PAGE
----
I have worked in international-cooperation for twenty years. In 2008, one year before the Coup d’Etat, I was joining some proceedings in Honduras with two organisations who had significant experience and presence in the area. It was imperative to draw up lines of action that would encourage the general public to engage and participate. Realistic, ambitious lines of action that would respond to a tense socio-political environment that was economically polarised. It was not an easy task. The analysis and starting situation they described to us told us it was a tricky, complex situation. Filled with violence and impunity. A social structure that was shifting between uncertainty and fear. Two highly dedicated organisations, with a clear commitment but with their own uncertainties and fears (both personal and organisational). At that point, we spread a large, blank piece of paper out on the wall. We began by identifying the questions that arose in that concrete time and place in the country. We wrote the answers directly onto that blank piece of paper. We moved the conversation away from us, the people there in that space, and we focused our attention on the sheet of paper, upon which we began, little by little, to construct an image (using words and pictures) that summarised the whole big picture, with details emerging from that overall common narrative. The complex, tangled reality we were facing transformed into a more neatly ordered ball of wool, as we untangled the threads we needed to weave together a sound, focused proposition for work that responded to the challenges we faced and was grounded in reality, with real possibilities that the organisations were able to implement. I didn’t know it at the time, but the thing we built together on that wall was my first conscious exercise in Visual Thinking.
5 years later, having spent time as a visiting scholar in Boston College, I discovered the discipline and science of Visual Thinking, and I co-wrote a book on Visual Thinking (Pensamiento Visual, murales para innovar Ed. Mensajero, 2015) and created my own company. Since then, my professional activity is now dedicated to visual facilitation, team coaching and communication. The same work and focus, working with teams, companies and organizations to contribute in a positive way to meaningufl change.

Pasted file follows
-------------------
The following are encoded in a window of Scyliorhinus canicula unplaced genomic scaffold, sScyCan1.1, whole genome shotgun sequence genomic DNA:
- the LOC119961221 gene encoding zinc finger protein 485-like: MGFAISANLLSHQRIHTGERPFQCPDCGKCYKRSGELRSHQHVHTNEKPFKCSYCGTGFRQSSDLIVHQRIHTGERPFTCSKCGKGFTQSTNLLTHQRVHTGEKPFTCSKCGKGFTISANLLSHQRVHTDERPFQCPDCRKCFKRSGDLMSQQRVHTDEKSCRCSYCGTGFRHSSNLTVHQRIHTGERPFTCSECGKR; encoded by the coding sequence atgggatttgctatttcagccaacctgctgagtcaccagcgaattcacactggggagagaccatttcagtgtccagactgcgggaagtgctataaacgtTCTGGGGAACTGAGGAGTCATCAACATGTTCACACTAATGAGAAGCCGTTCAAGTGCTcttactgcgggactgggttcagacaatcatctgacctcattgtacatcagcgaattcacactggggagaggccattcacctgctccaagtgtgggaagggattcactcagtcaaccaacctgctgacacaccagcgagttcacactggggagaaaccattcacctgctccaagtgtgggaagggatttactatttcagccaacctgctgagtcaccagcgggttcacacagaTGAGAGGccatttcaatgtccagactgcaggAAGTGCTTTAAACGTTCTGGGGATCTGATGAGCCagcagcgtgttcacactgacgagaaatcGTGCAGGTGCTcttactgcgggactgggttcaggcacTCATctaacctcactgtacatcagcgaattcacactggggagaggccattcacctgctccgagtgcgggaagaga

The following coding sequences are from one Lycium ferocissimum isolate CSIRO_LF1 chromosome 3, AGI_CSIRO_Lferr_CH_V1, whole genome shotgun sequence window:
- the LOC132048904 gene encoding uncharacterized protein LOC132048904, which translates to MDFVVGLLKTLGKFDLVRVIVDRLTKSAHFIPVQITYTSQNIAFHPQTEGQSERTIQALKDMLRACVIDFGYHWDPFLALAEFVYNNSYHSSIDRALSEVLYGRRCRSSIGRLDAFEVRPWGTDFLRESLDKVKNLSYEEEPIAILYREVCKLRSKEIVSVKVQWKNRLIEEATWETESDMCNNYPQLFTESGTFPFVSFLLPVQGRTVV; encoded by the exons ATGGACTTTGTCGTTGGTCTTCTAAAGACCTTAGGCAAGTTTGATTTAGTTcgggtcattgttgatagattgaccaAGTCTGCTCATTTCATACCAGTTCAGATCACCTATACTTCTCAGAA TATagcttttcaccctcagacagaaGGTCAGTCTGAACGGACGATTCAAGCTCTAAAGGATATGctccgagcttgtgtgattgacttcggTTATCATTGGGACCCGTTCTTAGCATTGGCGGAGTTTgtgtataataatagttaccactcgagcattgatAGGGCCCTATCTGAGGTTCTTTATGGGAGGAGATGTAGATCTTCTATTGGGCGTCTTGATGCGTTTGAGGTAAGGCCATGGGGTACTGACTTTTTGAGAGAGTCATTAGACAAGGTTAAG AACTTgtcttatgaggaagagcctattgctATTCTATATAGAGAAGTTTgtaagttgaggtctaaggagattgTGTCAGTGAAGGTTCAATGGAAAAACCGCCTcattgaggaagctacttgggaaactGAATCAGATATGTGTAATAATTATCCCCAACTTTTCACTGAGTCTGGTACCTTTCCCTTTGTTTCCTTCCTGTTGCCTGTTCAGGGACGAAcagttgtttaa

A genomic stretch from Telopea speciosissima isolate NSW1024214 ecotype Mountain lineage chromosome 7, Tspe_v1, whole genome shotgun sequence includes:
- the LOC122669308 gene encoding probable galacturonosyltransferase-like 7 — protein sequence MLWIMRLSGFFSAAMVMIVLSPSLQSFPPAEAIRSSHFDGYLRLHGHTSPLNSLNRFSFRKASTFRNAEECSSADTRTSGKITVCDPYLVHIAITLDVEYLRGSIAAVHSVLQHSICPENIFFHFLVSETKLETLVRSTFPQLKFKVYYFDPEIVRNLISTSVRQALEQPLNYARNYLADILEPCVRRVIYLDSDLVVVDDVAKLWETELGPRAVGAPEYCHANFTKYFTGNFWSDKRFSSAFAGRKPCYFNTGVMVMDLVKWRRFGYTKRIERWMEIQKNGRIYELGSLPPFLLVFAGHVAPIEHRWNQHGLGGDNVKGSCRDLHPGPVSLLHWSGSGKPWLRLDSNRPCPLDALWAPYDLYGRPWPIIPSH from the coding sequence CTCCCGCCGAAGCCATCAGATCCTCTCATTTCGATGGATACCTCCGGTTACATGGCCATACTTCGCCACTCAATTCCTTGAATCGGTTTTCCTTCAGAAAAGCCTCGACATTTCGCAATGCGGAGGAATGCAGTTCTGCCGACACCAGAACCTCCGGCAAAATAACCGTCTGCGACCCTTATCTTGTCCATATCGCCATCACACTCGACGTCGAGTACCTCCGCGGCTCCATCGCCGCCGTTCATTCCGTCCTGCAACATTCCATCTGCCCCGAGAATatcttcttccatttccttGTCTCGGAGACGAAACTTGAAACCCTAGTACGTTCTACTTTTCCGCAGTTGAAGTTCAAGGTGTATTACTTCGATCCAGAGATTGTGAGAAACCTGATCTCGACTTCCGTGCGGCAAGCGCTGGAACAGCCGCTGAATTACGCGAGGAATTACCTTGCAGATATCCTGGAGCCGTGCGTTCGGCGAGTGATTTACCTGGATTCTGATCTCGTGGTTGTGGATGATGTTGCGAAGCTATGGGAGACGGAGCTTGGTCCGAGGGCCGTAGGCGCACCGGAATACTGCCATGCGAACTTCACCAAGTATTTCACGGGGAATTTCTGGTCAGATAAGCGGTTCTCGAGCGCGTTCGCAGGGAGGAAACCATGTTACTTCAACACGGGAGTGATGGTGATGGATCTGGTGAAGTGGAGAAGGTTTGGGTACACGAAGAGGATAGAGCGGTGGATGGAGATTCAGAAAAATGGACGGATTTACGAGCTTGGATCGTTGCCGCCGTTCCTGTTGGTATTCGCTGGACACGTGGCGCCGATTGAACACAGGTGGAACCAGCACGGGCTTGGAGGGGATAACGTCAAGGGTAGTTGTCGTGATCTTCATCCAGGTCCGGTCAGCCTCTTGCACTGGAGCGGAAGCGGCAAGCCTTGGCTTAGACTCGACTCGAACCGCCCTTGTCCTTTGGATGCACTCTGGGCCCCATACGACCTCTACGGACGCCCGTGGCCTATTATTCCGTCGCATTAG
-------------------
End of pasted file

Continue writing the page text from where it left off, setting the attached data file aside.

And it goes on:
I use to say that I found my vocation on my 40´ies. And being there, in 2015 I participated in my first IFVP meeting. That was awesome. So many gorgeous people, doing what I was doing, expressing from I was expressing… and they were there for the last 21 years!!! I found a place, a community from where I could learn and share, in a very growing nourishing way.
So, when Launa asked me last summer to jump into the IFVP board, even I knew I was “new” on the IFVP, and knowing I have so much to learn, I breath deeply and I decide to jump on this adventure. The more I know the IFVP, the more I know the field of the visual practitioning, the more I know my colleagues and some of them, becoming friends I am more aware and rooted on the idea that our contribution with the visualfacilitation, bringing the language to the field, is a strong and powerful way to work with teams, to develop projects and ideas, and to contribute to a meaningful organizational development.
For that, now in the side of the IFVP board, I am trying to contribute to hold the visual practitioners community.